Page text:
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Who Works in Marine Park?

Who works in Marine Park? Many people have questioned me about the level of care our park receives because Marine Park Alliance brings in hundreds of volunteers to help them. Labor Day is the perfect time to describe the basic structure of the Parks Department workers in this park. Here’s what I understand:

Marine Park operates as a fixed post within Parks Department's District 18/Community Board 18. The norm for a large park is that there is a cadre of maintenance staff that deal with the physical park — that includes these 16 critical tasks to keep the park clean and safe. They have a few vehicles of which there is usually one working and occasionally all are out of service. When special projects come up or additional help is needed, staff and vehicles from the rest of the district are called in, a borough-wide crew helps with the mowing, and occasionally the borough gardeners come by. Marine Park also receives the generous assistance of Central Park Conservancy, who brought in their turf experts to assist and train Parks staff on machinery. A park manager and a seasonal supervisor from the district oversee the maintenance of the park. The manager's office is in Canarsie Park.

  Marine Park gardeners unload plants.

Marine Park is different from the norm. We are incredibly lucky to have a Marine Park Director, Margot Perron, who comes with many years of experience with parks-related non-profit organizations. Ms. Perron made the connection for us with Central Park Conservancy and has strengthened our connections with City Parks Foundation and other funding sources. She assists the Salt Marsh Alliance and Gerritsen Beach Cares in addition to Marine Park Alliance. She has been a wonderful convener of all the nonprofits who work in or care about this park. With Ms. Perron's guidance, we created the Forever Wild Committee that removed a green wall of vines on Avenue U so we can see the water this park was named after, created a landscape management plan with NYC Parks, and installed bird collision protection on the Nature Center. Most recently we created a Community Committee that's working on painting arrows on the oval path to keep people moving in the right direction. Ms. Perron also helped us design and produce the park map and calendar of which a new issue will be out in the park in September. She helps us message to you all the great things and important information about the park on our many online platforms. With her advice and critical eye, she has made it possible for us to hire our first two part-time staff members! These are things that Parks Department has never been able to do for us before, so we at Marine Park Alliance have nothing but gratitude for Park Director Margot Perron. Her leadership, guidance, and support has changed Marine Park for the better.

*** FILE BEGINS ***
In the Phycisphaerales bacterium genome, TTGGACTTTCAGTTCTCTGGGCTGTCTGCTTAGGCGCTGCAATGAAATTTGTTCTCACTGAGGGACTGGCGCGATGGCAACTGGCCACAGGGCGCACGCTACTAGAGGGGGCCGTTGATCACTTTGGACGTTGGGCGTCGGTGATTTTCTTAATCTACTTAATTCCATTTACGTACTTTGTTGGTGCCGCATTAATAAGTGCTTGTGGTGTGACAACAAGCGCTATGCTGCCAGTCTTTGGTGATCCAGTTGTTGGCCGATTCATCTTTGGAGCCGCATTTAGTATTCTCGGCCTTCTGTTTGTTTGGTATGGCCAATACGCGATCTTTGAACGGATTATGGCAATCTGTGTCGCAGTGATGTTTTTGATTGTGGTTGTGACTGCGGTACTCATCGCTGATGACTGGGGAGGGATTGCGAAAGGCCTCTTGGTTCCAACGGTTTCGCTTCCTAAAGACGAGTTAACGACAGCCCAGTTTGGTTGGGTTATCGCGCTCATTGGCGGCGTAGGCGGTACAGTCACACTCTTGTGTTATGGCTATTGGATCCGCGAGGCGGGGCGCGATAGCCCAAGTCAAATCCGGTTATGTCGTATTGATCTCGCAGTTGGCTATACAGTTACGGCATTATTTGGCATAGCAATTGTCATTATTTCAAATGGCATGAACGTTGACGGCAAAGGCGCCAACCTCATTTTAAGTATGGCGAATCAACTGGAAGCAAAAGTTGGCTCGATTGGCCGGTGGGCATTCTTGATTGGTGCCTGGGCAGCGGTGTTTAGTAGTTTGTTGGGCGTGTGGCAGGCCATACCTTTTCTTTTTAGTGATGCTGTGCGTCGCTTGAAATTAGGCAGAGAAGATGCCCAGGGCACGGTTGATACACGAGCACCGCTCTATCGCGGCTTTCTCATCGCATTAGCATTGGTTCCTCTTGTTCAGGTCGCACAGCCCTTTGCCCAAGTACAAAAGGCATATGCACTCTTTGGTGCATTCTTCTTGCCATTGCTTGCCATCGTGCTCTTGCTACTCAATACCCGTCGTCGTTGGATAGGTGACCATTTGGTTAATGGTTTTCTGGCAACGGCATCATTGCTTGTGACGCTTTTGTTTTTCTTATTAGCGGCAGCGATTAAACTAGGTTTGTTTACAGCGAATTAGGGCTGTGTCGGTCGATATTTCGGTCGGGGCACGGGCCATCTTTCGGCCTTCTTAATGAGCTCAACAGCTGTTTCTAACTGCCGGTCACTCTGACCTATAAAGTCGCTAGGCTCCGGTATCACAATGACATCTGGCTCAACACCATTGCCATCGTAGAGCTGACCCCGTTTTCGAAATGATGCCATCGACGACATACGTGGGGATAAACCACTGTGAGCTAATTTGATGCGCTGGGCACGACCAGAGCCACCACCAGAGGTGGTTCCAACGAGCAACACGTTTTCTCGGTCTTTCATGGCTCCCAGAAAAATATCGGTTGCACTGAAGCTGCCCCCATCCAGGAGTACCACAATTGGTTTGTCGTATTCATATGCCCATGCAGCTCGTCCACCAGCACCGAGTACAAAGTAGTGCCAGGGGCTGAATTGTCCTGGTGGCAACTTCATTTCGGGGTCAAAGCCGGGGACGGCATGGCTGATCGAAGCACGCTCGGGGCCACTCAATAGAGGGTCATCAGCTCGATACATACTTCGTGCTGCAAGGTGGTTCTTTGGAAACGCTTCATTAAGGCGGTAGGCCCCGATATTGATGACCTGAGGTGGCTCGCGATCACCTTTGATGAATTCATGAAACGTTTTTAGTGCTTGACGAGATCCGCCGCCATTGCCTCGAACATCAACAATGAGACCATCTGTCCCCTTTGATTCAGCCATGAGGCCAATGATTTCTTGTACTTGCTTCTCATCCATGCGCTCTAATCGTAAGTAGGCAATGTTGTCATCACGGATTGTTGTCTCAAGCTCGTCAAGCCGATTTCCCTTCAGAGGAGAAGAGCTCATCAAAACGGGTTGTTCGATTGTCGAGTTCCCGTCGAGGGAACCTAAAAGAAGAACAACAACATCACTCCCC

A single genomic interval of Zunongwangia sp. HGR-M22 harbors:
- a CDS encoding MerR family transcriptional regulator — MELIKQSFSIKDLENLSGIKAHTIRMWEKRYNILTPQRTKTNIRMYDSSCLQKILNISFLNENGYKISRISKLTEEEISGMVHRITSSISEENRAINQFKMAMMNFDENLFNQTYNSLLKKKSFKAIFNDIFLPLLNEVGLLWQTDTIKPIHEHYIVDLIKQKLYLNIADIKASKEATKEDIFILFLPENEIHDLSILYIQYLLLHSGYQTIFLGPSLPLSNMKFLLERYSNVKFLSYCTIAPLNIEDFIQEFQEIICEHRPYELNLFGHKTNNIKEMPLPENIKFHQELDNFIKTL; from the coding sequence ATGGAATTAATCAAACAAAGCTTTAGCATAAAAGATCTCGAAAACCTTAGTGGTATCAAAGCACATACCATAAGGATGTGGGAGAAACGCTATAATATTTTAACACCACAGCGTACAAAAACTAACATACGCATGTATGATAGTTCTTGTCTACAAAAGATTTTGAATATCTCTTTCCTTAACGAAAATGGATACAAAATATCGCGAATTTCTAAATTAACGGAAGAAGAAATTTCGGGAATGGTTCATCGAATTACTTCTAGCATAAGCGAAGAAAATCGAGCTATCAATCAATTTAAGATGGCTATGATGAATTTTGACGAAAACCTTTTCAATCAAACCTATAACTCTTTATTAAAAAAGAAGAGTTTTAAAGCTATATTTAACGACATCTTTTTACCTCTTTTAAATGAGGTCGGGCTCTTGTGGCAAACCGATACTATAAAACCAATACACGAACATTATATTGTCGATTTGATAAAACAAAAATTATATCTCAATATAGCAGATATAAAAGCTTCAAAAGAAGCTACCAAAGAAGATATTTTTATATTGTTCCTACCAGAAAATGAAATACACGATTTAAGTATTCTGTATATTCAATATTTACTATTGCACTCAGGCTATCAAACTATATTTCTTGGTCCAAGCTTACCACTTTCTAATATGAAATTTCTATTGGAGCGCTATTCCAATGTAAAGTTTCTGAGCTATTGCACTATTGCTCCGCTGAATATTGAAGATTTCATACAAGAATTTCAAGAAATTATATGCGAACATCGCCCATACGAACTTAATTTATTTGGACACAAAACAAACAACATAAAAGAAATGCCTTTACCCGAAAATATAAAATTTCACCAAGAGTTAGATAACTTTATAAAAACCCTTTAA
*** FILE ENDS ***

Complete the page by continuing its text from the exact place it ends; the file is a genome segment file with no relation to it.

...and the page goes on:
This past year I joined the Parks and Open Space Coalition and learned that Marine Park’s 798 acres has a similar staffing level to the 30-acre Fort Greene Park. We believe at Marine Park Alliance that our park this largest park — the largest park in Brooklyn — needs is a full hierarchy dedicated to this park, rather than stretched to cover all Community Board 18's many, many parks of varying sizes. With our new part-time positions, we have begun to help with staffing in that way. There's so much needed to make NYC Parks regard this regional park as a flagship destination deserving of more resources. If you'd like to help advocate for the park, please sign up for our email list or make a donation to help us continue this important work.

Maria Carro-D'Alessandro, Board Chair